Traffic signs, Ulster Scots, and riots…

How on earth do you link traffic signs, riots, and Ulster Scots? In this piece, I argue it will take a fundamentally different attitude to Northern Ireland identity if we are to stop the near annual violence which undoes so much good work in promoting investment, tourism and regeneration – via a look at traffic signs and Ulster-Scots strategies.

Thanks to Ulster Folk – the quarterly newspaper available now across Northern Ireland and County Donegal – for publishing this.
Traffic Signs

So, what is this about traffic signs? The first thing a foreign driver most likely notices arriving at Dover is the traffic signs – or, specifically, the distances on them, marked in miles rather than kilometres. The United Kingdom is one of only two countries remaining in the world which uses miles on its traffic signs (the other, of course, is the United States). Why is this?

It is not because miles are more practical than kilometres – there is nothing more practical about a unit of 1760 yards over a unit of 1000 metres!

It is not because the change is too complex – if vast countries such as Canada or our neighbours in Ireland can manage it, there is no reason we cannot.

It is in fact a matter of identity. It is a subtle way, one of many, in which the British define themselves as distinct. In broad terms, tradition is an exceptionally British value – whether it be maintenance of miles over kilometres, maintenance of apparently funny titles like “Lord Kilclooney” (don’t ever bet on wholesale Lords Reform), or maintenance of strange royal pageants (and forget about a British Republic!). No one can justify these logically or pragmatically – but they will continue to exist because they are all ways of connecting the British to their past and making us unique.

All nations have these quirks, of course. Spain has the vast, mysterious (and, to an outsider, somewhat loopy) rituals of the “Semana Santa” before Easter; German taxis must be a very specific cream colour (but do not ask anyone why); and so on.

Most obviously, returning to traffic signs, entering the Republic of Ireland, we move to kilometres but we also add the Irish (Gaelic) language. Again, this is not for any practical purpose – almost the entire population now speaks English in preference to Irish Gaelic, and thus Irish Gaelic is generally omitted from roadworks signs or temporary notices (as well as private advertisements, even in the Irish-speaking Gaeltacht area). Irish Gaelic is not added for any real practical purpose; it is, rather, a display of identity – again, a connection with Ireland’s Gaelic past (hence my use of the term “Irish Gaelic”) which provides for a unique sense of history and identity. This is not just a matter for traffic signs of course – match programmes for GAA games, for example, generally contain the names of the two teams on the cover in Irish Gaelic, with everything else in English, making the same essential symbolic point of identity. To others, it all seems daft – but then, to others, so do royal pageants, strange titles and distances in miles.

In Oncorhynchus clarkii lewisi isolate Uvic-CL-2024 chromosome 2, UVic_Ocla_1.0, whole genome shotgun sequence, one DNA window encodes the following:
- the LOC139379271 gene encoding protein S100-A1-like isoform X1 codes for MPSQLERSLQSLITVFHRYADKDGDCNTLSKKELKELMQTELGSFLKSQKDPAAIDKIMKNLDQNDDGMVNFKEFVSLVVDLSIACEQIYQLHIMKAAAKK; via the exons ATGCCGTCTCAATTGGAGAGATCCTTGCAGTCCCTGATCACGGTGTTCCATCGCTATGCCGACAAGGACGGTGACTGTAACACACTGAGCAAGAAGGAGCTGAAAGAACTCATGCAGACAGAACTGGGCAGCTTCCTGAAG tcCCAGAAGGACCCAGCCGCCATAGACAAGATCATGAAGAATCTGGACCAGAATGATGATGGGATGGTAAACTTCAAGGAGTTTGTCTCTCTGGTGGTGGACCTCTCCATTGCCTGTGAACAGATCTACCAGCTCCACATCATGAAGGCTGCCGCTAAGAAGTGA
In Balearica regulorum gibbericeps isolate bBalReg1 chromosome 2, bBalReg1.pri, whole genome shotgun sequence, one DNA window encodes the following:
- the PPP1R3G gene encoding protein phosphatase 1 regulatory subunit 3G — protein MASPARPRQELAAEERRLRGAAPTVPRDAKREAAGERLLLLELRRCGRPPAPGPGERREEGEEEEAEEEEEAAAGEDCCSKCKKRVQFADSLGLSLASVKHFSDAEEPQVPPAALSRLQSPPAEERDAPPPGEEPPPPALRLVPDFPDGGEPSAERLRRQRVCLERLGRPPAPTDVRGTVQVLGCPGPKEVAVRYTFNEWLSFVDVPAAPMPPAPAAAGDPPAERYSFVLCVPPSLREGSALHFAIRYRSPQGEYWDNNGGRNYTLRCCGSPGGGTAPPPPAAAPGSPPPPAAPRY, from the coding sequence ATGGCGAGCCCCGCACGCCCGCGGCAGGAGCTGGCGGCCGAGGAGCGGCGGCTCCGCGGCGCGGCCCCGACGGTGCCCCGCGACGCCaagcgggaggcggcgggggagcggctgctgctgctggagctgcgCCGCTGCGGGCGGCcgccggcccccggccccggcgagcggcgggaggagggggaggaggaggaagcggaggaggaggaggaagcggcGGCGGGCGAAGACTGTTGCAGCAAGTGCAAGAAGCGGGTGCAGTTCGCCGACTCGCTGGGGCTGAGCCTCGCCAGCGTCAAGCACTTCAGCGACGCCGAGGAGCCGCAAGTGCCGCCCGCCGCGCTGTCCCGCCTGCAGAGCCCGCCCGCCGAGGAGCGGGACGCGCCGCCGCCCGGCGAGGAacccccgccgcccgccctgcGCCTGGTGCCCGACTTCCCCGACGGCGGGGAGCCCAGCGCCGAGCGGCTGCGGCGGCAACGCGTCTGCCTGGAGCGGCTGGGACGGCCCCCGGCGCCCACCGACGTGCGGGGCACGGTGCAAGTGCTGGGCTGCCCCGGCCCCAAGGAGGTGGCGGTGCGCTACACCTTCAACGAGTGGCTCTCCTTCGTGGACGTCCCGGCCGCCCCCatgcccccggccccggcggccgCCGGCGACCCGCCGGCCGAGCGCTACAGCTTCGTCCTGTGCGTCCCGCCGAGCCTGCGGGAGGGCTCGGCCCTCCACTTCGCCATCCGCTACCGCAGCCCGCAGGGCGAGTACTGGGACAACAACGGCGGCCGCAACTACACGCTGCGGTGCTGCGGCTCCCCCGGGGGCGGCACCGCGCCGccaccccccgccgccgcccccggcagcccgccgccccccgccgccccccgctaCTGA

Ulster Scots

Objections to the campaign by some to add Irish to traffic signs in Northern Ireland take two forms: first, the practical objection that there is simply no point (and/or that they would merely be scrubbed out anyway in some locations, thus becoming further “markers” of the sectarian divide); and second, that if you are to have Irish you must also have Ulster Scots. I suspect most readers will have some sympathy with the first, but will find the second somewhat ludicrous. Why is this?

It is important to answer this question because, in response to Irish-language street name signs appearing in some parts of Northern Ireland, some people are beginning to suggest Ulster-Scots signs (something which has, of course, already been tried with unforeseen but frankly embarrassing consequences). There are two essential points here.

Firstly, Ulster Scots simply does not contain the same essentially symbolic power that Irish Gaelic does. Its appearance would not warm the hearts of the “Ulster-Scots nation” (nothing if not a pretty practical lot, however defined) the same way Irish Gaelic does for the “Irish Gaelic nation”. It does not carry any weight in identifying with an “Lowlands Germanic” past.

Secondly, “Ulster Scots” is being abused here as a substitute for “Unionist” or “Loyalist”, to get even with “Republican” areas which sometimes go for Irish-language signage. Yet in fact street names in Belfast are already heavily biased towards the Unionist world view. “Chichester Street”, “Kitchener Street”, “Victoria Street” are all obviously linked to people from Great Britain; “Sandyknowes”, “Kilconway” and “The Brae” are examples of directly Ulster-Scots names (either of geographic entities or people) – demonstrating the nonsense inherent in the proposal, because such names would require translation into English, not Ulster Scots! What are we to do with Anglo-Norman names such as “Whiteabbey”, Viking names such as “Strangford”, or Highlands Scottish names such as “Islandmagee”? Then there are names directly for places in Great Britain, or peers from them – for example “Oxford Street”, “York Gate” and “Carlisle Circus”.